Read more about capture methods

Alternatives

Based on method of production, fish type, and consumer rating: only fish rated 2 and below are included as an alternative in the list below . Click on a name to show the sustainable options available.

Dab Depending on how and where it's caught this species ranges from sustainable to unsustainable. Click the name to display only the sustainable options.

Halibut, Atlantic Depending on how and where it's caught this species ranges from sustainable to unsustainable. Click the name to display only the sustainable options.

Halibut, Pacific

Ray, blonde Depending on how and where it's caught this species ranges from sustainable to unsustainable. Click the name to display only the sustainable options.

Ray, smalleyed Depending on how and where it's caught this species ranges from sustainable to unsustainable. Click the name to display only the sustainable options.

Ray, spotted Depending on how and where it's caught this species ranges from sustainable to unsustainable. Click the name to display only the sustainable options.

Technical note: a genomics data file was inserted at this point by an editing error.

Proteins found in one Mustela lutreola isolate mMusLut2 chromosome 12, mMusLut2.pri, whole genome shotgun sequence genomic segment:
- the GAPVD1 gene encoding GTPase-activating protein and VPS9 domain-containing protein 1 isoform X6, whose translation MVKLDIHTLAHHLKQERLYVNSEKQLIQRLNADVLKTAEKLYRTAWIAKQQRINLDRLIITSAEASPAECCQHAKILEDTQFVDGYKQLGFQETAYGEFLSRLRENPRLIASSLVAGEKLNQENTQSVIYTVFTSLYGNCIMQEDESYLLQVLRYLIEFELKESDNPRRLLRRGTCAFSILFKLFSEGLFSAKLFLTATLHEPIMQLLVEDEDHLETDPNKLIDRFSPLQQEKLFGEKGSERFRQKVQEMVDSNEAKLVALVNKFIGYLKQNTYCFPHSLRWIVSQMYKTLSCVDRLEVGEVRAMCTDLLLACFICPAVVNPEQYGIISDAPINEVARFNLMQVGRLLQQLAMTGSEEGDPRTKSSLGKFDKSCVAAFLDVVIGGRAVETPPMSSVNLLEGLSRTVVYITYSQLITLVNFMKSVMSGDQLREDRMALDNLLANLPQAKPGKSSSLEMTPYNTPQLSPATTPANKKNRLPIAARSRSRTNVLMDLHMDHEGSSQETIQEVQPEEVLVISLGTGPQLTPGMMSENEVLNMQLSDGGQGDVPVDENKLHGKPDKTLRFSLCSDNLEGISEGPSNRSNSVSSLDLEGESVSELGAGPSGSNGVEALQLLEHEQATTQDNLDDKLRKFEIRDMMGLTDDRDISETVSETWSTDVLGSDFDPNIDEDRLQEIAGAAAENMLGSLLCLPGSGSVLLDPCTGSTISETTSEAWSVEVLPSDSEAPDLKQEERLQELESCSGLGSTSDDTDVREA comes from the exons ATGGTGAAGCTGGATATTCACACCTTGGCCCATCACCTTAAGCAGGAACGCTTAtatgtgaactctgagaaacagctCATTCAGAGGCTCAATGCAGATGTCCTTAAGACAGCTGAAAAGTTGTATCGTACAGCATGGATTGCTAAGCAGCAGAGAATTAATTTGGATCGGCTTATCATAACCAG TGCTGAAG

Ray, Thornback ray, Roker Depending on how and where it's caught this species ranges from sustainable to unsustainable. Click the name to display only the sustainable options.

Sole, Dover sole, Common sole Depending on how and where it's caught this species ranges from sustainable to unsustainable. Click the name to display only the sustainable options.

Turbot Depending on how and where it's caught this species ranges from sustainable to unsustainable. Click the name to display only the sustainable options.


References
The Net Effect. A WDCS Report for Greenpeace. Ross and Isaac (2004); The Price of Fish: A review of cetacean bycatch in fisheries in the north-east Atantic. L Nunny (2011); ICES Advice 2014, Book 6 http://www.ices.dk/sites/pub/Publication%20Reports/Advice/2014/2014/sol-nsea.pdf